- Difference in hourly pay – mean (left) and median (right) values. The figures relate to the average percentage difference between the pay of male and female employees. The colours related to groups of institutions (mission groups and other distinguishing features).
- The next four show the number of men and women in each quartile of an institution’s salary range. Women are always on the top of each bar, and each bar will add up to 100% – we’re not sure how non-binary people are registered in these statistics, but that’s a bigger discussion.
- Data by institution or group allows you to filter the data accordingly. You can use the controls at the bottom to select what you want to look at.
As always with our Tableau visualisations, you’d be best enabling full screen mode (the icon at the bottom right).
What they show us
Across the whole sector, men are over-represented in the top quartile, while women are significantly over-represented in the bottom quartile. This pattern holds for all groupings apart from the students’ unions we have data for.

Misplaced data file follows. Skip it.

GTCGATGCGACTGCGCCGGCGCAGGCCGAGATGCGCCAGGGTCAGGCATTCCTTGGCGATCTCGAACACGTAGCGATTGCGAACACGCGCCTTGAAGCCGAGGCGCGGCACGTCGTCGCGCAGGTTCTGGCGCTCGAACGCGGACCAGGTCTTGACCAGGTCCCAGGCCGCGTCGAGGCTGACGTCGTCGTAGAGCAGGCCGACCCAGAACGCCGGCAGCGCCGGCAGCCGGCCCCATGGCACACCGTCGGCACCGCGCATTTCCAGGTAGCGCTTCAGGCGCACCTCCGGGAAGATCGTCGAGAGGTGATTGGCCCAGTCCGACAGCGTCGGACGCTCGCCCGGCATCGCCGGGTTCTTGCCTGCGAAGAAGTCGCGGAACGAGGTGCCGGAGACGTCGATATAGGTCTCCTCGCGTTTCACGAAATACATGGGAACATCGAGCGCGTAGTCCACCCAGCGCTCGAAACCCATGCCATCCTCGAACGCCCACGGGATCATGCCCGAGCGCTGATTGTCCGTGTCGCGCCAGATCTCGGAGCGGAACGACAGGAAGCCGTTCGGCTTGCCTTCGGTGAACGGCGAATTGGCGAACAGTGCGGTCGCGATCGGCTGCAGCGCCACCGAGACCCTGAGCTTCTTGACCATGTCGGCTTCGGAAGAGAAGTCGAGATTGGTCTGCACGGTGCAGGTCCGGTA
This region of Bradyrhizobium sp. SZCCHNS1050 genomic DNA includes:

The Russell Group and other pre-92 institutions are likely to have a greater mean difference in hourly pay than other groupings – probably due in part to them being larger employers. However, there are no clear grouping predictors for the median difference – institutional size and structure may play more of a role here.
Only four institutions have more men than women in the lower quartile of pay, whereas 30 have more women than men in the top quartile of pay. It is heartening that some women are beginning to reach higher levels of pay (though there is still a way to go), but we should be seriously concerned about the numbers of women amongst the lower paid of the sector.